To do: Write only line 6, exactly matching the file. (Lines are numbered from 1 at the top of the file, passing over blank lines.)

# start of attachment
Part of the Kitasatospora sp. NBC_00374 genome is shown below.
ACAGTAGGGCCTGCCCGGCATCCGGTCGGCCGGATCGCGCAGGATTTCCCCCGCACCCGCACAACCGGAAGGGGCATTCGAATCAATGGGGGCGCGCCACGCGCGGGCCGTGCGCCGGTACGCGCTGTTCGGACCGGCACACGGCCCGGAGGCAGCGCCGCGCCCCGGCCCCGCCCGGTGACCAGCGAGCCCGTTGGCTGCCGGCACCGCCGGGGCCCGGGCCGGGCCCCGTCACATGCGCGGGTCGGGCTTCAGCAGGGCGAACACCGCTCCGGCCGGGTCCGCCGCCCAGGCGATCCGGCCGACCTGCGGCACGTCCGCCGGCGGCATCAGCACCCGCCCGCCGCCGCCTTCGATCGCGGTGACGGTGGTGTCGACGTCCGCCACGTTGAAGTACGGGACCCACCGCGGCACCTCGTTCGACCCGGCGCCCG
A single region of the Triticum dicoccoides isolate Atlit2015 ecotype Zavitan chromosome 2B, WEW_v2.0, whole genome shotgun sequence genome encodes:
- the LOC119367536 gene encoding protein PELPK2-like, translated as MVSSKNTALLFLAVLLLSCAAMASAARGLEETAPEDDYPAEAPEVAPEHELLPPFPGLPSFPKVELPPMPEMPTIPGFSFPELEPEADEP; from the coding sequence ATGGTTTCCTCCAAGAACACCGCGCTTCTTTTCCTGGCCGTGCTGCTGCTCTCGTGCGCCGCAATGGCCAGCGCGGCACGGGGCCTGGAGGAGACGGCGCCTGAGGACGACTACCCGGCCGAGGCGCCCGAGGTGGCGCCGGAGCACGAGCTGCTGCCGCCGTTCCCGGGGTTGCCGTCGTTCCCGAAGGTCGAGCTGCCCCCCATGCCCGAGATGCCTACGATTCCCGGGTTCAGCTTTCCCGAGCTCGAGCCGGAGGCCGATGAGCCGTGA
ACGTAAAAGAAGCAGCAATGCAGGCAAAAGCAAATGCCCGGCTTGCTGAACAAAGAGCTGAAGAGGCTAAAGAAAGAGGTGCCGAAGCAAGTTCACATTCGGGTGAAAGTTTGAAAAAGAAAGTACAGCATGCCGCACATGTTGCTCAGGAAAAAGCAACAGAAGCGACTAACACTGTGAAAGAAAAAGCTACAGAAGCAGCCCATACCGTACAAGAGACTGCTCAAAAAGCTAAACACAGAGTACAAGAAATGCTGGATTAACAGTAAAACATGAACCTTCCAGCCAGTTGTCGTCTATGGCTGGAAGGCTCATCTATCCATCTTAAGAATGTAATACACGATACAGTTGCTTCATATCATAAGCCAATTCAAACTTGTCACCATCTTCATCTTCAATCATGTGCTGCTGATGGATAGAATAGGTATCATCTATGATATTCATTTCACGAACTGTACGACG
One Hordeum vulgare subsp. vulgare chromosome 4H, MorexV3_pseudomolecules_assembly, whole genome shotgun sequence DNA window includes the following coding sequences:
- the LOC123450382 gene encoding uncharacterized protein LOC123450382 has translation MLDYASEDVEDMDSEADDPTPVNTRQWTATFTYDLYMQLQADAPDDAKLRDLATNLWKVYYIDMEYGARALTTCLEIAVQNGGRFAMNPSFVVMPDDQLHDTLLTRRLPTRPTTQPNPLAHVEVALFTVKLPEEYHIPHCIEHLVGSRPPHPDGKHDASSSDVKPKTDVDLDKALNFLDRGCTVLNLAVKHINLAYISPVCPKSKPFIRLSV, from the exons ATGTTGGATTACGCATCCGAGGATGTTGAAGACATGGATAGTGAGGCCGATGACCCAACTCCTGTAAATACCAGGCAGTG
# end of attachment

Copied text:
One Hordeum vulgare subsp. vulgare chromosome 4H, MorexV3_pseudomolecules_assembly, whole genome shotgun sequence DNA window includes the following coding sequences: